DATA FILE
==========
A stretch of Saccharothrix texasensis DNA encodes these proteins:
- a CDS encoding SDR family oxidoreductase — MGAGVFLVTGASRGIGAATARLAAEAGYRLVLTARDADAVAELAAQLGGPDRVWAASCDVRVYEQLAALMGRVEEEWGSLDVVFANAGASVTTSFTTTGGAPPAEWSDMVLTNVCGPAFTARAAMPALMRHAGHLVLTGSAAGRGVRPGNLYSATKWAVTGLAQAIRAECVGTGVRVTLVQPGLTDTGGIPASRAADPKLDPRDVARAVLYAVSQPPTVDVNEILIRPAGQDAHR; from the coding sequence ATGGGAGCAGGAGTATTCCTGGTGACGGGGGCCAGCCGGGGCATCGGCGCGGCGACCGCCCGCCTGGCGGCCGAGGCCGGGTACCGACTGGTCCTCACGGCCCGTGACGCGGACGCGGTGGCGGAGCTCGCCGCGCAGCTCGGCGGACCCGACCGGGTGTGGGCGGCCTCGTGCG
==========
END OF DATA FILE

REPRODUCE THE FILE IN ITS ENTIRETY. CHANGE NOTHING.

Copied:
A stretch of Saccharothrix texasensis DNA encodes these proteins:
- a CDS encoding SDR family oxidoreductase — MGAGVFLVTGASRGIGAATARLAAEAGYRLVLTARDADAVAELAAQLGGPDRVWAASCDVRVYEQLAALMGRVEEEWGSLDVVFANAGASVTTSFTTTGGAPPAEWSDMVLTNVCGPAFTARAAMPALMRHAGHLVLTGSAAGRGVRPGNLYSATKWAVTGLAQAIRAECVGTGVRVTLVQPGLTDTGGIPASRAADPKLDPRDVARAVLYAVSQPPTVDVNEILIRPAGQDAHR; from the coding sequence ATGGGAGCAGGAGTATTCCTGGTGACGGGGGCCAGCCGGGGCATCGGCGCGGCGACCGCCCGCCTGGCGGCCGAGGCCGGGTACCGACTGGTCCTCACGGCCCGTGACGCGGACGCGGTGGCGGAGCTCGCCGCGCAGCTCGGCGGACCCGACCGGGTGTGGGCGGCCTCGTGCG